Blizzard began seeking out women-led groups and clubs on campus and telling the company story to them. They also identified professors who were teaching relevant courses and asking them for recommendations of top female students. Finally, they enlisted their current female employees to return to their alma maters as ambassadors for the company. In the first year, female interns increased from 12% to 32%.

Similarly, Australian software company Atlassian was able to dramatically increase the representation of women in their graduate hiring. After changing their employer branding, job posts, and interviewing process to be less biased, their incoming class of tech grads was 57% women.

In LinkedIn’s recent Gender Insights Report, we share five tips that can help you achieve the gender-balanced hiring mix you’re striving for — whether you’re looking to fill entry-level positions or add a new hire to the C-suite (where gender and racial imbalances are far greater).

1. Understand your current gender split. Benchmark your company’s gender mix for different roles and how it compares to the industry average and then set aspirational goals.

2. Boost your employer brand to appeal to different audiences. Make sure that your career site captures, in photos and words, the full range of employees who work for you. Use Sponsored Content to help reach students who may not be aware of your brand.

3. Write gender-neutral job posts. You can use augmented writing platforms to eliminate language that is stereotypically masculine or feminine. By stripping the listed requirements in your posts down to the true must-haves or even replacing qualifications with the job objectives, you will elicit a more gender-balanced response (and hire more successfully).

4. Develop a data-driven sourcing strategy. Use LinkedIn Talent Insights for each position to identify cities or industries that are hidden gem talent pools with a high availability of the gender you’re looking for relative to demand.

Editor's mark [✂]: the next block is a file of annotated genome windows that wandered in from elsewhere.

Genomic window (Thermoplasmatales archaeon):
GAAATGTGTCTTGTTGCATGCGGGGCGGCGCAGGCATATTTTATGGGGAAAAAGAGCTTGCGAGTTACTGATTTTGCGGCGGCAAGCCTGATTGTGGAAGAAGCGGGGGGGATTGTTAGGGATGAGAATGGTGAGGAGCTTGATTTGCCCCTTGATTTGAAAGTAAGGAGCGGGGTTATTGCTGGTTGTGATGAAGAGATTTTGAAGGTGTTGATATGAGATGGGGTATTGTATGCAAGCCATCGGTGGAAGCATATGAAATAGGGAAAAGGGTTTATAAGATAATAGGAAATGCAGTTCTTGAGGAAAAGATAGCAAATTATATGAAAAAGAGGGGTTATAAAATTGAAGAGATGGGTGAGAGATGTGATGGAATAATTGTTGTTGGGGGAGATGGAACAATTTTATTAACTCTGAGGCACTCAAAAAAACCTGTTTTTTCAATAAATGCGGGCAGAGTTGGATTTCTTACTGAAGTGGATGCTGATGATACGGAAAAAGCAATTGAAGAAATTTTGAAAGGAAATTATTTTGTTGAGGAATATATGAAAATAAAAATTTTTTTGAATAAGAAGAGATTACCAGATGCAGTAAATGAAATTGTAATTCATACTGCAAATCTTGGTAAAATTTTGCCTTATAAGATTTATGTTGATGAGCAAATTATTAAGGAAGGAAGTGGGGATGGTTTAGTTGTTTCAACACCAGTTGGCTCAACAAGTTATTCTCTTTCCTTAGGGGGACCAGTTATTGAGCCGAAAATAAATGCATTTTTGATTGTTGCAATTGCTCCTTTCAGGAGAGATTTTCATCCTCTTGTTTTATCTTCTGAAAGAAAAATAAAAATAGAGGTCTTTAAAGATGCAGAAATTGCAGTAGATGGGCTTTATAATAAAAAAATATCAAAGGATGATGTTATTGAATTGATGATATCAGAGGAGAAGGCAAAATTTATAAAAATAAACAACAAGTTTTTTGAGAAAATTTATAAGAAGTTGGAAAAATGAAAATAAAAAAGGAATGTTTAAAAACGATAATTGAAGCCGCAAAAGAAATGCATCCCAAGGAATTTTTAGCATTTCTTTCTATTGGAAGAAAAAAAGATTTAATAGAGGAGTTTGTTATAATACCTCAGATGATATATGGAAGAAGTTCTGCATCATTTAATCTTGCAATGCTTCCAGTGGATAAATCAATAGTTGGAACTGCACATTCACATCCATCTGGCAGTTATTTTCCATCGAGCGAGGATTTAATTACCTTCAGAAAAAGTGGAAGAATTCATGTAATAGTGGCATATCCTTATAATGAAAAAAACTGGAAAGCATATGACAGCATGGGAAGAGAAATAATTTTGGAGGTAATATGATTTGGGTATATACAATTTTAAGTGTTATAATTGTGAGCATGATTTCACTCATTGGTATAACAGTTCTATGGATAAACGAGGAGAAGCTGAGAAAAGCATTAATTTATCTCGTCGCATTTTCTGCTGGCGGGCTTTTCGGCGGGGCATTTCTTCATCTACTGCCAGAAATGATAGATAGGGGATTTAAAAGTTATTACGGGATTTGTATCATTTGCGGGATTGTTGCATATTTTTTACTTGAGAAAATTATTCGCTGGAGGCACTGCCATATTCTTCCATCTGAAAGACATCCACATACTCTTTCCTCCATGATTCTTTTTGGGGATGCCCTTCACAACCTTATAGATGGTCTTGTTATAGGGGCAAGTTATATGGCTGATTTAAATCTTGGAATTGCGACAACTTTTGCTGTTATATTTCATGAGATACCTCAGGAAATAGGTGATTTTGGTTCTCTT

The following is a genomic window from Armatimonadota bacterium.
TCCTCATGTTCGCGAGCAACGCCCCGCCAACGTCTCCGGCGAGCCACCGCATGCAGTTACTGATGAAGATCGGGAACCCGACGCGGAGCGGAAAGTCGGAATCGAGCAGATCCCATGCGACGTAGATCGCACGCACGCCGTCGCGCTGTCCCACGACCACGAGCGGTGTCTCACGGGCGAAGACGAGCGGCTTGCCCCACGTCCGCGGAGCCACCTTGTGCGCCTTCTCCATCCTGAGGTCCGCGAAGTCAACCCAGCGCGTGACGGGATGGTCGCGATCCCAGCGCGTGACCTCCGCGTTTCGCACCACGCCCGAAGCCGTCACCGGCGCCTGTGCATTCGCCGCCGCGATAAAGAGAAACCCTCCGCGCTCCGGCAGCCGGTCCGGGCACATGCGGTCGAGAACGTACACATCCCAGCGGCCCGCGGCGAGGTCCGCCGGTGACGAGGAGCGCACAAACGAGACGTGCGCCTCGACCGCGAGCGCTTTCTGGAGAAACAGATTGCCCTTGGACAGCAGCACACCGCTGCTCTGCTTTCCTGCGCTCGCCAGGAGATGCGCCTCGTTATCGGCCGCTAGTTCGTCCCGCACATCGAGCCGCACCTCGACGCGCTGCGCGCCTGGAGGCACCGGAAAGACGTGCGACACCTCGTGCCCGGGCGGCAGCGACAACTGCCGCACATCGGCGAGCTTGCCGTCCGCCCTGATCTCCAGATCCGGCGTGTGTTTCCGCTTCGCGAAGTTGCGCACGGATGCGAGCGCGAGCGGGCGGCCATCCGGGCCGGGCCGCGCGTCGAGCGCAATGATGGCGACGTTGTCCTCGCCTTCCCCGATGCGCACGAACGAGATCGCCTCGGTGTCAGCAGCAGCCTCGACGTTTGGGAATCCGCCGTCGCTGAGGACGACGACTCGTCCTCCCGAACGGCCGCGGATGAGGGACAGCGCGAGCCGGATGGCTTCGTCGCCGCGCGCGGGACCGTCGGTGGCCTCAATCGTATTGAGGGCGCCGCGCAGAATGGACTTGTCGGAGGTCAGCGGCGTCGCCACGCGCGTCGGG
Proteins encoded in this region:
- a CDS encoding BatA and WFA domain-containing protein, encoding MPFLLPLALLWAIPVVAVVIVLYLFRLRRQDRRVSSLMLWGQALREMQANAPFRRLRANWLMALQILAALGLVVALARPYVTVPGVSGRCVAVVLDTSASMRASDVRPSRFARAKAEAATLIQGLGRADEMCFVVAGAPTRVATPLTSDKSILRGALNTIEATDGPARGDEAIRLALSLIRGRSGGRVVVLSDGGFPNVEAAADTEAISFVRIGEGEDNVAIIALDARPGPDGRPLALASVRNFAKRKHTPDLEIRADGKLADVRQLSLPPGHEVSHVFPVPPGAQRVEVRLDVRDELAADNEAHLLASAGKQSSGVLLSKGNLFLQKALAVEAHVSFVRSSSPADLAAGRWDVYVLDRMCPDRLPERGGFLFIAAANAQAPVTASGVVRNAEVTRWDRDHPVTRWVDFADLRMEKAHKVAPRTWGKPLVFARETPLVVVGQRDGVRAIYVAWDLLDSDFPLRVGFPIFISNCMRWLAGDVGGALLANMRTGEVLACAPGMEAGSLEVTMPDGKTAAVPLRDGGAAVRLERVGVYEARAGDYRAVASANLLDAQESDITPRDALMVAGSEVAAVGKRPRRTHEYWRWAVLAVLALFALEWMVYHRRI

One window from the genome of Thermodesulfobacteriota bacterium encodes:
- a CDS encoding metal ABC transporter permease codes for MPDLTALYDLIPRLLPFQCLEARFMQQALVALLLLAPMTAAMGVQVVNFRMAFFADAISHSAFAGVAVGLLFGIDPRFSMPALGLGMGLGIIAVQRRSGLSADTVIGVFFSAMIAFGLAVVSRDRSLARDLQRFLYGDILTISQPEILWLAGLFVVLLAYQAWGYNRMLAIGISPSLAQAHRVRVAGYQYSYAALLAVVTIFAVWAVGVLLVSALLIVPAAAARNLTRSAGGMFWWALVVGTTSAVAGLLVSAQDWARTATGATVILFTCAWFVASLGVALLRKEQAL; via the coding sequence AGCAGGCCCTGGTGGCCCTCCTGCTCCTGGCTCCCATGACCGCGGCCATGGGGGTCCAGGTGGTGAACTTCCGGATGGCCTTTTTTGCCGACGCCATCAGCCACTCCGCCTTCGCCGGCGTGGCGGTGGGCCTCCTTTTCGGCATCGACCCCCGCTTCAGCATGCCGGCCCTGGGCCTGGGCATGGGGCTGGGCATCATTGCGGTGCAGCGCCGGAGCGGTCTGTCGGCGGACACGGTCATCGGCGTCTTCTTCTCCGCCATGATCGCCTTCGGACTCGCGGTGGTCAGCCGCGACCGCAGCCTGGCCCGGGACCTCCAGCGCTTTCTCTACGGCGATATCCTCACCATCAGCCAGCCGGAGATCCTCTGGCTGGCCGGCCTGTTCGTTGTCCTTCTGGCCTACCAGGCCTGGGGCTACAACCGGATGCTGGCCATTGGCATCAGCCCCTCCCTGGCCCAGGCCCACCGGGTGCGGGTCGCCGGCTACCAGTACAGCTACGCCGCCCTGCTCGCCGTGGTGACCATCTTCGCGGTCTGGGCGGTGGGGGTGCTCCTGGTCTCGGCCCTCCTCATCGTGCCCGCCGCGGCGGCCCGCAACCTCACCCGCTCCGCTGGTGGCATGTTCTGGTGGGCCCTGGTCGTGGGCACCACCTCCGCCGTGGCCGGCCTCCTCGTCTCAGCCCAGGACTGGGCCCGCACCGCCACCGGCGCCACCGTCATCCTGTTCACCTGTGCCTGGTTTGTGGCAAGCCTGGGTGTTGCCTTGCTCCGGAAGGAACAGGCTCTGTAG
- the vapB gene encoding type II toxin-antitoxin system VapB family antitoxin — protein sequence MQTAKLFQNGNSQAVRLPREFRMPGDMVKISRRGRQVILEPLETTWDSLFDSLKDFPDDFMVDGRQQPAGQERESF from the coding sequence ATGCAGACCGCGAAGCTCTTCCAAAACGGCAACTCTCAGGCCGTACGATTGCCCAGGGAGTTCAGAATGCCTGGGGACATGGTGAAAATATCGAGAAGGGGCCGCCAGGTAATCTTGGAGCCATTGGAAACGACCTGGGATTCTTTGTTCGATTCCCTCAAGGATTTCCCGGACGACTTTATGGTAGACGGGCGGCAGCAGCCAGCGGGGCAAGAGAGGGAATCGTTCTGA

5. Chart your outreach and response by gender. Keep track of the candidates you contact and make sure that the ratio of men and women aligns with the ratio you have in mind for your pipeline. LinkedIn Recruiter can show you how your InMail messages perform by gender, which gives you a chance to tweak them if they’re underperforming with either one.

Final thoughts (there will, however, be no speech)

Spring is clearly an exciting time for new graduates, diplomas in hand, to begin hunting for the job that will launch their work career.

But it should also be an exciting time for you and your company, a time when you can harness some of the electricity and Gen Z thinking that’s exploding off of campuses everywhere. As a bonus, the young men and women looking to swap their bachelor’s degree for a job at your company can help you fine-tune your gender balance, which may be just the thing you need to school the competition.

Methodology: All data aggregated from public LinkedIn profiles. To generate this analysis, we looked at the first full-time job graduates start after earning a Bachelor’s Degree (limited to 4 years after graduation, and excluding part-time roles and internships). To calculate growth, we compared the percentage of men and women entering the workforce by occupation for graduates in 2013 vs. 2018.

Gender is inferred from a member’s first name and pronouns used on their LinkedIn profile. Members whose gender could not be identified as either “male” or “female” were excluded from this analysis. This data was examined at a global level across LinkedIn’s platform, but only includes countries with at least 67% inferred gender coverage. Gender identity isn’t binary and we recognize that some LinkedIn members identify beyond the traditional gender constructs of “male” and “female.” As members begin to self-report gender on their profiles, we will be able to share more inclusive gender data.

*Photo by VIA Agency